By Geraldine McCaughrean.
For some reason this book reminds me of Flannery O'Connor: there's a crooked Bible salesman who takes advantage of naivety, a girl doing home study for her doctorate in micropettiness, and some crutches. Oh yes, and a surprise vacation to Antarctica. Can't imagine how I forgot that little detail.
None of the details above are actually true but there is a resemblance.
Symone Wates is obsessed with Titus Oates and his doomed 1911 Antarctic expedition. Now that he's dead, he doesn't have any pressing commitments in his schedule, so he's free to follow her around -- or so she imagines, anyway. She has a very active imagination. So when her uncle (really a family ... acquaintance) takes her on a weekend holiday to Paris and then announces a spontaneous trip to Antarctica, she imagines nothing is wrong. The trip that follows contains increasingly disturbing revelations.
What I liked: The first thing that really struck me was the early scene in the diner where Sym discloses a certain fact about herself. The book also covers a lot of information about the Antarctic without infodumping (much). Sym's voice is very well done and highly readable. The tension is pretty high throughout the book without becoming unbearable. (Since she's the narrator, we can assume she survives unless the author pulls a Lovely Bones-style* trick, right?)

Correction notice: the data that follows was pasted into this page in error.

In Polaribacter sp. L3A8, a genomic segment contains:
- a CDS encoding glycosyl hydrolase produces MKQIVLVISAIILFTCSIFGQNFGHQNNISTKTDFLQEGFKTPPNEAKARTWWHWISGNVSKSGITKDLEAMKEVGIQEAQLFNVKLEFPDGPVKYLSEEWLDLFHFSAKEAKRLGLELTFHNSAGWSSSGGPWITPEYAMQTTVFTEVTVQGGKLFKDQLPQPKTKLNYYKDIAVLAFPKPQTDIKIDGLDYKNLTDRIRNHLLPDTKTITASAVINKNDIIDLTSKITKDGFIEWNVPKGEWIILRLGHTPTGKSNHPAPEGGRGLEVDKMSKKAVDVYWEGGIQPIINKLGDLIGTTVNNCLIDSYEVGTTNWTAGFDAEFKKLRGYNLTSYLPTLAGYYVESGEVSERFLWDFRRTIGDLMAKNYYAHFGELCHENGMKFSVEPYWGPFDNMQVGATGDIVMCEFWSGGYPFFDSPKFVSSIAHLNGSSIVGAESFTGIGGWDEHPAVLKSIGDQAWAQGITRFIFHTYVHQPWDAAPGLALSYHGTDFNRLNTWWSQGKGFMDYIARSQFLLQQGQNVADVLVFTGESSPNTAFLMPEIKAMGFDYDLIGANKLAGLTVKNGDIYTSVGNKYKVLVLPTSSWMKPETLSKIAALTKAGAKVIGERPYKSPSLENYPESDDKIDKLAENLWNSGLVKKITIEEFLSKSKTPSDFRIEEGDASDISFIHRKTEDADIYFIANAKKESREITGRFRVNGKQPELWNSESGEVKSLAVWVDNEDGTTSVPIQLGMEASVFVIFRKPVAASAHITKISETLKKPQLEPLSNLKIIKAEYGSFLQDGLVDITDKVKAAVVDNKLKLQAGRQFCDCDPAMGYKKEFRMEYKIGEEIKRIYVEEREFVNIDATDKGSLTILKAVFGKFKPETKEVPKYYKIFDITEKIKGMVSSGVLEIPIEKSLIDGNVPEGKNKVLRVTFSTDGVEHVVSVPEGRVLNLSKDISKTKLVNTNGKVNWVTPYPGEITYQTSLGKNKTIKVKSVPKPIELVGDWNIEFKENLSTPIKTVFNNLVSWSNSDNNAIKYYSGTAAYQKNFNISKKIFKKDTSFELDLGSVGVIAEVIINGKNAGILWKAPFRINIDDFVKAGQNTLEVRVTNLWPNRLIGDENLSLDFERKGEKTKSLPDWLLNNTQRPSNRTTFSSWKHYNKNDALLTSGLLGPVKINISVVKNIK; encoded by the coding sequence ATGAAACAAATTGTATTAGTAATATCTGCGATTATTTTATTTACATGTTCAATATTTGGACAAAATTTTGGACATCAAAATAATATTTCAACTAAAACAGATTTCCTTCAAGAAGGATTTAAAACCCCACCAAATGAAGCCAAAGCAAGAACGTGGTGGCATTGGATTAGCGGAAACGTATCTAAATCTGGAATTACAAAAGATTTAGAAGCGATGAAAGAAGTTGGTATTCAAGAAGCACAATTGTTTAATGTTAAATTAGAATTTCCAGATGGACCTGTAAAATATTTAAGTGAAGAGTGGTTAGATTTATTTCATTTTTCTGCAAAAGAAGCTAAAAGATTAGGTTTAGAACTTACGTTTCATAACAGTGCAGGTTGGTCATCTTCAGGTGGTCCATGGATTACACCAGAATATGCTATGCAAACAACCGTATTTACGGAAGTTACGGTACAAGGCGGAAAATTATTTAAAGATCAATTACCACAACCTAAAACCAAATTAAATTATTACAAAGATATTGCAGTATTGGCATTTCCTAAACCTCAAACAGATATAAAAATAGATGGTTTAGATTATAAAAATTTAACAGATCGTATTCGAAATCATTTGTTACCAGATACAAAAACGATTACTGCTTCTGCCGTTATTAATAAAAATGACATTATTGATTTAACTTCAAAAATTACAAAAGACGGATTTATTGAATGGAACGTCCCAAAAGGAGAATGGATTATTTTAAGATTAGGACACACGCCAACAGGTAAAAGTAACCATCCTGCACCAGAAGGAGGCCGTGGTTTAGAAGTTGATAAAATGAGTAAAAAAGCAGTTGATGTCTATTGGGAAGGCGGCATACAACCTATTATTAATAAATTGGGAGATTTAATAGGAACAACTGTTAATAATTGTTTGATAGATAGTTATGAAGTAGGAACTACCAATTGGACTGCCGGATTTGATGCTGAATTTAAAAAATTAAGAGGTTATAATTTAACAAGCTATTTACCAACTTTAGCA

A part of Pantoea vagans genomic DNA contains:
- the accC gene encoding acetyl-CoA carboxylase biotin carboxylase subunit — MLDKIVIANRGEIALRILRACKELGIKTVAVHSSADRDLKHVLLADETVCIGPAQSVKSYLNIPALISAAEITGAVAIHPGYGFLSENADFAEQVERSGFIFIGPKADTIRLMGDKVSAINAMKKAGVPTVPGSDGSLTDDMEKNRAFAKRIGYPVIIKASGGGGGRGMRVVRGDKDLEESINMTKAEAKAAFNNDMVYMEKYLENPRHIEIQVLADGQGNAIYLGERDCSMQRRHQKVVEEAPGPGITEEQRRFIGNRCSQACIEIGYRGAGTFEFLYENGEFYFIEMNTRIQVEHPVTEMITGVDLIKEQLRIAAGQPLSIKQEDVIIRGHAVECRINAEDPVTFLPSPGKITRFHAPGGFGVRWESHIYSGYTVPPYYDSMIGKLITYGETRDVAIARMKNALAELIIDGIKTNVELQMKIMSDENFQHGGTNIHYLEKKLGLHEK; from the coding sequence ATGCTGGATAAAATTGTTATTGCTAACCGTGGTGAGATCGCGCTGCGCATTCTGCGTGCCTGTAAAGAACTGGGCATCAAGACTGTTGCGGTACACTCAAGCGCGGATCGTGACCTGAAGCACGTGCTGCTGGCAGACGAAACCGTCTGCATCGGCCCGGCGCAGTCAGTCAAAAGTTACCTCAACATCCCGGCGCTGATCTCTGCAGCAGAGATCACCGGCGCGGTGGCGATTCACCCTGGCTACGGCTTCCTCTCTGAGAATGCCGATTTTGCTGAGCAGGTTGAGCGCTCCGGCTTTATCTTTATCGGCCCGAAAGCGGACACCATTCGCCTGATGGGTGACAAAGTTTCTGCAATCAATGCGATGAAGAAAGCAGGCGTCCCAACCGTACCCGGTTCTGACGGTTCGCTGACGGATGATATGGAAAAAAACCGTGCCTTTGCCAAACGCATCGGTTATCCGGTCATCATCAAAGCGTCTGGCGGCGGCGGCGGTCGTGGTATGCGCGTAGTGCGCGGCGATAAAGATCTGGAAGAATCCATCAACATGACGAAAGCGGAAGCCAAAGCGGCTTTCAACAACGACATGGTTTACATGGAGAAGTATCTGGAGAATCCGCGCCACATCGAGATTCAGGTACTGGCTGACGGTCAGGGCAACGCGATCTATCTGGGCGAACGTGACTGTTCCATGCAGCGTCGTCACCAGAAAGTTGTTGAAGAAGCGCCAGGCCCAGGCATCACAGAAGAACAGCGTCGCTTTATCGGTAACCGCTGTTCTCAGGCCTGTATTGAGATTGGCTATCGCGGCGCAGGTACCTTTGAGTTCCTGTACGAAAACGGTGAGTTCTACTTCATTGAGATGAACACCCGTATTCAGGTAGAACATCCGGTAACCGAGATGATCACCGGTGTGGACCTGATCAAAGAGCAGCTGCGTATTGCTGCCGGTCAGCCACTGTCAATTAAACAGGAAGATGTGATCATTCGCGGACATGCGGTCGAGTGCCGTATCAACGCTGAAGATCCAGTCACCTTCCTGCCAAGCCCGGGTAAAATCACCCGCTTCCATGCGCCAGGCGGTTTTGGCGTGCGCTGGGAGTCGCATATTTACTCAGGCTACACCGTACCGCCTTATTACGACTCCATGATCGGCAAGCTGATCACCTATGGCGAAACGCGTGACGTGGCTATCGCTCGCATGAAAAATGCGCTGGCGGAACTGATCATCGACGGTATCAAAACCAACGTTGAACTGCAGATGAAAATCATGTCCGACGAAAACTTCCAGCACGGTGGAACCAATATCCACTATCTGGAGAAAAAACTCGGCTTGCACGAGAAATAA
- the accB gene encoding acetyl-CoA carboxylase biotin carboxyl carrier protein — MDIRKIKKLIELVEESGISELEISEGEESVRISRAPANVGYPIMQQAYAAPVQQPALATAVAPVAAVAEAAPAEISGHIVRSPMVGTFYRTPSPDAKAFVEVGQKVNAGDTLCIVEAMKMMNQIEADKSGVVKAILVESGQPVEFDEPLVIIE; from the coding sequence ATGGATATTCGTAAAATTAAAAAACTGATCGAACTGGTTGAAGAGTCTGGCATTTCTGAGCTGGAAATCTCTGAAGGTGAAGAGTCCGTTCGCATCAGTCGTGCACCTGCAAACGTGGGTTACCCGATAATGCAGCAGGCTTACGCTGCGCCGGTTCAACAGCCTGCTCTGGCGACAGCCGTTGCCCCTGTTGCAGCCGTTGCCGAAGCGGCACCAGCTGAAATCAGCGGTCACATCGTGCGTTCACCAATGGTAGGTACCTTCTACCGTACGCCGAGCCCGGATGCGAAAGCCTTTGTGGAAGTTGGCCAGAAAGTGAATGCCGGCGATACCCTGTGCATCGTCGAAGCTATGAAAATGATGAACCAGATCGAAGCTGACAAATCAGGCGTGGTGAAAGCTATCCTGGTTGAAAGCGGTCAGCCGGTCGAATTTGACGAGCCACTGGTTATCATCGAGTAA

What I didn't like: Sym's naivety is incredible. When people in the Antarctic base camp get sick and she doesn't, she dismisses it as adjustment problems. When the plane that would have brought them home explodes, she dismisses it as a fuel leak or insulation problem. This is a survival novel but although she has to survive the Antarctic, the real challenge is surviving her uncle. The problem is that she doesn't realize that for a long time. Also, she is the only character who is really likable (Titus Oates is too, but mostly he's her).
This has a great narrator in Sym, incredibly creepy family dynamics, and a high-tension trek through the Antarctic (to say wasteland is a redundancy, although it is beautiful, like many deadly things) with a madman. I doubt I would read it again but I might read another book about Sym if any were published.
* Disclaimer: I haven't actually read Lovely Bones but am pretty sure it has a dead narrator.